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Intel set to squeeze the flops out of Ponte Vecchio GPU
Now this x86 giant just needs to ship a compatible CPU
Hot Chips Intel offered the closest glimpse yet at its flagship datacenter GPU, code named Ponte Vecchio, at the Hot Chips conference this week, with its own internal benchmarks showing the chip outperforming AMD’s MI250x and competing head-to-head with Nvidia’s upcoming H100 GPU.
Announced last year, Ponte Vecchio is Intel’s first serious run at delivering a high-performance GPU for AI/ML and HPC applications. The chip itself is actually a series of memory and compute dies glued together using a combination of Intel’s Foveros and EMIB packaging tech into a "stack" with two such stacks per accelerator.
According to Intel Fellow Hong Jiang, these stacks can behave like a pair of GPU dies or as a single logical die depending on application needs.
Intel claims Ponte Vecchio will deliver 52 teraflops of, based on a design choice, allows the same peak FP32 and FP64 performance, putting it just ahead of AMD’s 47.9Tflop (FP64) MI250X announced last year, and within spitting distance of the H100’s 60Tflops (FP64).
As a side note, normally FP32 is double FP64 as the precision is lower, but intel chose to limit FP32 performance, keeping on a par with FP64. Presumably, it thinks FP64 and AI-suitable precision are more important these days than 32-bit floating point."
Intel also discussed the performance of its XMX matrix accelerators at Hot Chips, which are analogous in many respects to Nvidia’s tensor cores. In single-precision matrix calculations — tensor float — Intel says the GPU will deliver 419Tflops of performance.
Some of the performance can be attributed to Ponte Vecchio’s large caches with include a 64MB register file, 64MB of L1 cache, 408MB of L2 cache, and 128GB of HBM memory.
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“This really helps us to keep data on die instead of having to go out to the HBM memory,” Jiang said.
No PCIe 5.0 CPU to match
Both Intel and Nvidia’s GPUs are reliant on PCIe 5.0 for connectivity to the host and that means comparing them to AMD’s PCIe 4.0-based MI200-series GPUs isn’t exactly an apples-to-apples comparison.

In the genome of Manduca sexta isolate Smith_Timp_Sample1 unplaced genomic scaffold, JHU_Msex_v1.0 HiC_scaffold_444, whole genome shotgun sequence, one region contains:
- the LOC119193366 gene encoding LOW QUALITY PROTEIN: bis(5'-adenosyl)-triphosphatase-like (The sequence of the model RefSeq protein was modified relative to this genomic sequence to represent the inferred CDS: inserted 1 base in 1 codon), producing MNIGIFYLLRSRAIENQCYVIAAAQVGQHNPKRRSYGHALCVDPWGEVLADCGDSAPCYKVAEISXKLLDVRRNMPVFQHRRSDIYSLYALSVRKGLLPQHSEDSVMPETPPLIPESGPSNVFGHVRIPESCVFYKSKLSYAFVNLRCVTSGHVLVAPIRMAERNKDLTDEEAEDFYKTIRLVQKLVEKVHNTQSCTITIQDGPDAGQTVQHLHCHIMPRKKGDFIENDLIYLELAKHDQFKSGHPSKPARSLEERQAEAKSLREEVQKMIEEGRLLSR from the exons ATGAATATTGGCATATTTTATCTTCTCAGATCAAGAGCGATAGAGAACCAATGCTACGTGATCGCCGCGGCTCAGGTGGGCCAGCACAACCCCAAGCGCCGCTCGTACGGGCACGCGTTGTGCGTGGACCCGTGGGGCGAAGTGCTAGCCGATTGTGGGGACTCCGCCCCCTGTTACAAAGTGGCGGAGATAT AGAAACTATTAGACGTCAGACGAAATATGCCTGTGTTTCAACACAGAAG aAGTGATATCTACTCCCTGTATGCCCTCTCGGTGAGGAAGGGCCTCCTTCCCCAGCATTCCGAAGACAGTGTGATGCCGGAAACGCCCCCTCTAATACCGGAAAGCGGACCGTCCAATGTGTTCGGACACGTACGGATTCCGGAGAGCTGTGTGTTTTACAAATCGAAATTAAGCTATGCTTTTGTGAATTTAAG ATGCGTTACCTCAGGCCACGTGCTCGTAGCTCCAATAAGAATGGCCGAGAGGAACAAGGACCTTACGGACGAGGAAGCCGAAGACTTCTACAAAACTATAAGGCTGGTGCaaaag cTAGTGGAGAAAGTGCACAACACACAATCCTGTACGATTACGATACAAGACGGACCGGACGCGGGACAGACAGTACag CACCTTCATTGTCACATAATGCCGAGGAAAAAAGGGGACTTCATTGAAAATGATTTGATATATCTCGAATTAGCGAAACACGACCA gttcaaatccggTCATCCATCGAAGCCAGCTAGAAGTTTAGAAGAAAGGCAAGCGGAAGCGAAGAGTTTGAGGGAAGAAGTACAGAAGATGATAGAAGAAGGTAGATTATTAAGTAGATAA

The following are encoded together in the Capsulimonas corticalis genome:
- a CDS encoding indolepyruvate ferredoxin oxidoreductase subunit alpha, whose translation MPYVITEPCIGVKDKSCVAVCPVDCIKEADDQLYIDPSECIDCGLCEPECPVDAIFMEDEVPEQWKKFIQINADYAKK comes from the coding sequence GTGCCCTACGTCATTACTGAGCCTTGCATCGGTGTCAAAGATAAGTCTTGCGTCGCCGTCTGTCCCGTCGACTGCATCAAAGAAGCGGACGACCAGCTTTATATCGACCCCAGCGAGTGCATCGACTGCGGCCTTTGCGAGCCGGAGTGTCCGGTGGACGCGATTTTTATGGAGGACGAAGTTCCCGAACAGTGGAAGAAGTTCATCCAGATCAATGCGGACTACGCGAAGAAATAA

The new PCIe spec offers twice the bandwidth to the host, but requires a next-gen CPU from either Intel and AMD, neither of which are available yet.
And while Nvidia could easily opt for AMD’s Epyc 4 chips when they launch this fall or use its own Grace CPUs, Intel appears to be sticking with an all Intel architecture.
At HotChips execs showed off four liquid cooled Ponte Vecchio GPUs paired up with two of its long-delayed Sapphire Rapids Xeon Scalable processors in a 1U chassis. However, Jiang notes that up to eight GPUs can be connected to a single node using the company’s Xe Link fabric.
The latest day has reportedly pushed the chip back until Q1 2023, more than a year and half after it was supposed to launch.
As a result Intel could be left waiting with a perfectly good GPU for its CPU division to deliver Sapphire Rapids.
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The superchips arrive
By the time Ponte Vecchio actually arrives the comparison may be far less favorable.
AMD is slated to release its Instinct MI300 accelerators in 2023, which its billing as the “first datacenter APUs.”
The chips will feature a Zen 4 processor co-packaged alongside a CDNA 3-based GPU. In a presentation this spring, AMD claimed APU would deliver an eight-fold performance improvement over the MI250X, though its not clear who that will reflect in terms of real world performance.
If this sounds familiar that’s because Intel, Nvidia, and AMD have all been trending in this direction. At GTC this spring, Nvidia revealed its Grace-Hopper Superchip, which pairs its Arm-based Grace CPU with a GH100 GPU, and 512MBs of LPDDR5X and 80GBs of HBM3 memory on a single 1000W package.
No to be left out, Intel announced similar plans for its Falcon Shores XPU in May, which will see the chipmaker merge its HBM-equipped Sapphire Rapids CPU and Ponte Vecchio GPU stack into a single package.
Intel claims the platform will provide a five-fold improvement in performance-per-watt, memory capacity, and bandwidth compared with “current platforms.”
Rialto Bridge on the horizon
Ponte Vecchio not only faces competition from Nvidia and AMD, but if held back much longer the chip could find its lifespan cut short by its successor, code named Rialto Bridge.
We’ve actually seen this happen once before with Intel’s 11th-gen Rocket Lake CPUs which launched in early 2021 only to be replaced a few months later by the far superior Alder Lake refresh, which offered substantial performance, core count improvements, and process improvements.
Rialto Bridge, which is supposed to begin sampling next year, will see Intel up the power consumption to 800W per module and will require liquid cooling.
Regardless there’s at least one customer eagerly awaiting Ponte Vecchio’s arrival: The Department of Energy’s Argonne National Laboratory, which plans to use the chips in its Aurora supercomputer. That is, when it finally arrives after epic Intel-driven delays. ®